What a hit the Dow took on Friday. A 530-point fall.
Any guesses for what direction our market heads today?
The US share market is officially in correction mode…a fall of 10% or more.
No doubt the buy-the-dip brigade will convince enough punters to load up on the supposed discounts on offer and temporarily reverse the trend. Markets rarely rise or fall in a straight line, so a bounce is all but assured.
But underneath the glitz and glamour of Wall Street is the reality of what’s happening in the global economy.
A 100-year old theory has once again been signalling all is not well.
How does ore get to China? How do all those electronic goods get onto the floor of Harvey Norman? How did all those foreign cars get into the dealer’s showroom? How do all those business people and travellers move from city to city? How does the wool from the sheep’s back end up as a pullover on your back?
Most of us do not really ponder these questions too deeply. The answers are all too obvious — planes, trains, automobiles and ships. So what’s the big deal?
The movement of commodities, goods and people are an indication of economic activity.
During the GFC, ships stayed anchored because banks did not trust each other’s credit. Would you transport millions of dollars of cargo if you knew there was a serious question mark over payment? Not likely. Transportation makes the world go round. The health of the transport sector is a time honoured indicator of what’s happening in the real world.
The Dow Theory, established over a century ago by Charles Dow, was based around splitting industrial shares (Dow Jones Industrial index) and transport shares (Dow Transportation Index) into these two separate averages.
The logic behind this theory is simple. Industrial companies produce things that are transported around the nation and world. Even tech companies like Apple must ship their laptops, phones and watches to their retail stores.
According to the theory, movements on one average must be confirmed by the other.
Under Dow theory a major change in trend from a bear to a bull market (or vice versa) cannot be confirmed unless both these averages are in agreement.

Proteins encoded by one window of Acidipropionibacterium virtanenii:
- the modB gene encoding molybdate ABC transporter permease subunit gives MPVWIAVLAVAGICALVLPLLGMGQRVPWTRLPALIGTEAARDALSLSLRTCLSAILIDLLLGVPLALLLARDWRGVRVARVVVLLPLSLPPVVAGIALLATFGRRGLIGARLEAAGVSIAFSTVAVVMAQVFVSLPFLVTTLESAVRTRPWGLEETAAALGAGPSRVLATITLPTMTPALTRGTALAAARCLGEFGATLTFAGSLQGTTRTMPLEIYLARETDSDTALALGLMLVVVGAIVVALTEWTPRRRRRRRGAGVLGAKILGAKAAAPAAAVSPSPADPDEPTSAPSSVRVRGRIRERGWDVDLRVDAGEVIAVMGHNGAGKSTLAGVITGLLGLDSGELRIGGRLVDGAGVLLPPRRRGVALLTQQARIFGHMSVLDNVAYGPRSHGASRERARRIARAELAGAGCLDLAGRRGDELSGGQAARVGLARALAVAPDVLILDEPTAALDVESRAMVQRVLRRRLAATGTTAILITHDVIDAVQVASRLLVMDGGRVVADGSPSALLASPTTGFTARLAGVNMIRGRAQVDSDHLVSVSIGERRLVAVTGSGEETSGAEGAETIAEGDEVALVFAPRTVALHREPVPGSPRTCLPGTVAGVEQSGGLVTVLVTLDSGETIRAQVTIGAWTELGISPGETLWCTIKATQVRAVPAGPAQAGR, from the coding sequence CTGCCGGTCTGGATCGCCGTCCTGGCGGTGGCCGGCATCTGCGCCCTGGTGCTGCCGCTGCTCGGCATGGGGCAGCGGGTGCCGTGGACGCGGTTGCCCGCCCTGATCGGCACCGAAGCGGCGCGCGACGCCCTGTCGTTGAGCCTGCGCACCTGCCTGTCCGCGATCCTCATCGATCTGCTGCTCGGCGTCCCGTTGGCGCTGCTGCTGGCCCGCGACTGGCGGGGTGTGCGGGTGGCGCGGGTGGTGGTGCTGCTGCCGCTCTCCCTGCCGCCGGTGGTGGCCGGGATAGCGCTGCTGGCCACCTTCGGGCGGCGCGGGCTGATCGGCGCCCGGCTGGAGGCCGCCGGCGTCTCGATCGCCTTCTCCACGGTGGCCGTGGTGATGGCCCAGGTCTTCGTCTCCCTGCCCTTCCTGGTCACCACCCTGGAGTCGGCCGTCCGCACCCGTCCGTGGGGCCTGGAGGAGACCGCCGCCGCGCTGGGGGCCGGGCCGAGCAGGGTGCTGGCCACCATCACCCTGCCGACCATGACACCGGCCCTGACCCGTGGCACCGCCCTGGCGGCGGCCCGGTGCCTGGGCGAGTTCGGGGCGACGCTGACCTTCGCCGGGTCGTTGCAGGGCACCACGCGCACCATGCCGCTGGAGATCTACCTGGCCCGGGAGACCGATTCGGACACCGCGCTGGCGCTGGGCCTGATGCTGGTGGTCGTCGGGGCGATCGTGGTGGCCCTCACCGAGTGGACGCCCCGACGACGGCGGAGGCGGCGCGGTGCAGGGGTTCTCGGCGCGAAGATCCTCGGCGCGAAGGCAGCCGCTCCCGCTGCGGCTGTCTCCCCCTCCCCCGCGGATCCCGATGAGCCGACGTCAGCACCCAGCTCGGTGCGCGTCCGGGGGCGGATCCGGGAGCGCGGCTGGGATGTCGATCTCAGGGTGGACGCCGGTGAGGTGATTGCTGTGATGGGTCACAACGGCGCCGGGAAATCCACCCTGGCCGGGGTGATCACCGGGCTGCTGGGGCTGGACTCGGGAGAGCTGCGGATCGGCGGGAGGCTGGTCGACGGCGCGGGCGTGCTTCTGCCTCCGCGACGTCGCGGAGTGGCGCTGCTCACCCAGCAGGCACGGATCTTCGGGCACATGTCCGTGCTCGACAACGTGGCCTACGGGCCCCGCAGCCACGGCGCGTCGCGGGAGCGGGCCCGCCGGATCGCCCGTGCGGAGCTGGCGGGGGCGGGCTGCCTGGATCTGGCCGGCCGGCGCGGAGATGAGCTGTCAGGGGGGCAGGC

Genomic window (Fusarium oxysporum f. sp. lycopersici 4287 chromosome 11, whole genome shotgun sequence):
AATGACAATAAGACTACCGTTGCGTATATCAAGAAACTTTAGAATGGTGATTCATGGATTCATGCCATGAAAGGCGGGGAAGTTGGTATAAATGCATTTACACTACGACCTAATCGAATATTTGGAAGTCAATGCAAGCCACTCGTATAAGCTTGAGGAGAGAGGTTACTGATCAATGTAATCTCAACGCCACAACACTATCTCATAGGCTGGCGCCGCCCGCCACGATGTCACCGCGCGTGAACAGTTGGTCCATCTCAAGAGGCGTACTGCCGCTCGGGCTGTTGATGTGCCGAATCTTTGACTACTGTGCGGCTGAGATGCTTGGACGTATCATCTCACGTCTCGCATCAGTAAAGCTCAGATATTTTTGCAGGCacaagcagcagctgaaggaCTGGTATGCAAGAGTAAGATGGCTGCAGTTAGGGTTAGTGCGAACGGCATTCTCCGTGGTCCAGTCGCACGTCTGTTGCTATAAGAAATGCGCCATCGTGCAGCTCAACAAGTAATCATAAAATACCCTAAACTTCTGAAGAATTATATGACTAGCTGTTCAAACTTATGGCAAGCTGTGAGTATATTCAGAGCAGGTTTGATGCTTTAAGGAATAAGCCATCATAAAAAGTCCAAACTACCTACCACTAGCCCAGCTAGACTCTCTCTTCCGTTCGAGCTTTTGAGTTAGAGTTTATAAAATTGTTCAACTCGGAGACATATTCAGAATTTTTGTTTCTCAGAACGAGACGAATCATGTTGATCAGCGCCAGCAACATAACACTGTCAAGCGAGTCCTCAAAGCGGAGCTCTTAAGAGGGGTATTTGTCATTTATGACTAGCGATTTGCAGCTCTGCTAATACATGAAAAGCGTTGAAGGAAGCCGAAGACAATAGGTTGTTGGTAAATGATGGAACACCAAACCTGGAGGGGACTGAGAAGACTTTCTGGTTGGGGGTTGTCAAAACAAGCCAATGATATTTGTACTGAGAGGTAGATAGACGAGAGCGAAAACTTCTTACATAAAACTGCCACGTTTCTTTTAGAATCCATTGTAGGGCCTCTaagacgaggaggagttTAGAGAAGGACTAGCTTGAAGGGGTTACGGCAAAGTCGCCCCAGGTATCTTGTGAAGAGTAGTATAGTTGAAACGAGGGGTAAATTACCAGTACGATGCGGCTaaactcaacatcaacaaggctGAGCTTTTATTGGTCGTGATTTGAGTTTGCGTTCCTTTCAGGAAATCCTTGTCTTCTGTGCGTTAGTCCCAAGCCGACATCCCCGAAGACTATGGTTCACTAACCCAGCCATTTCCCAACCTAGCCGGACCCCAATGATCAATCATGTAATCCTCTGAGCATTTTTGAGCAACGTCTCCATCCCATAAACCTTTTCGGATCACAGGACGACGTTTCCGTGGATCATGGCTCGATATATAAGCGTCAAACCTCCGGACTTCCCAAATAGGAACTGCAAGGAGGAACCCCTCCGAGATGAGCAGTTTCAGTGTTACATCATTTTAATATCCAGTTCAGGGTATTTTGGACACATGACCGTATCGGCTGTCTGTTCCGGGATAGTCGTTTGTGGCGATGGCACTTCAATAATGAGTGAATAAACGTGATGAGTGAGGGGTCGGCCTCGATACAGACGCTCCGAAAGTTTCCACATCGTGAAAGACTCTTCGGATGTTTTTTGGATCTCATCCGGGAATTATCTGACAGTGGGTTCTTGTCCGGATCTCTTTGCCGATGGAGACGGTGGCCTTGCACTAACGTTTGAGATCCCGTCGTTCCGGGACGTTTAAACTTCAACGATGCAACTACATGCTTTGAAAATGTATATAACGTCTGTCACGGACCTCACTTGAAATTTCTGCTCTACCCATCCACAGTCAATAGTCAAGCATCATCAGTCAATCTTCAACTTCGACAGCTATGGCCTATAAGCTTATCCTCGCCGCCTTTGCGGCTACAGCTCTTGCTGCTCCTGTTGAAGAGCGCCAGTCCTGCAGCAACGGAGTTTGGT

The Dow Transportation Index (DJT) contains major shipping companies, railroads and air freight carriers Companies such as Avis, Delta Airlines, FedEx and United Parcel Service (UPS).
At major turning points in the recent history of the US share market, the DJT has been the canary in the mine.
During the dotcom boom the DJT topped out in May 1999. The Dow Jones Industrial index continued on its merry way for several more months. However in early 2000, the Dow Jones Industrial index confirmed what the Transport index signalled eight months prior. The Dow spent the next two years heading in a southerly direction.
In 2007, the DJT peaked in July. This was a full four months before the Dow Jones Industrial average (DJIA) decided the subprime lending debacle was going to be a bigger issue then Bernanke thought it would be.
The DJT reached a high of 9217 points on 29 December 2014. Since then it has been a downhill run, shedding over 1100 points.
Whereas the DJIA again ignored the DJT and went onto a high of 18,300 points on 20 May 2015. The Dow has fallen around 1,300 points over the past three months. In percentage terms, this around half the fall in the Transport Index.
The theory Charles Dow developed over a century ago, still appears just as relevant today.
The theory also included the phases that bull and bear markets go through on the way to their respective highs and lows.
Understanding the psychology driving market valuations can assist in staying ahead of the crowd. Appreciating what the herd may do next helps you keep your head while they lose theirs.
Predictably, the final phase of a bull market is excess.
Speculation is excessive. Confidence is excessive. Valuations are excessive. While the mood has turned a little sombre of late, it wasn’t that long ago these type of headlines were dominating the financial press: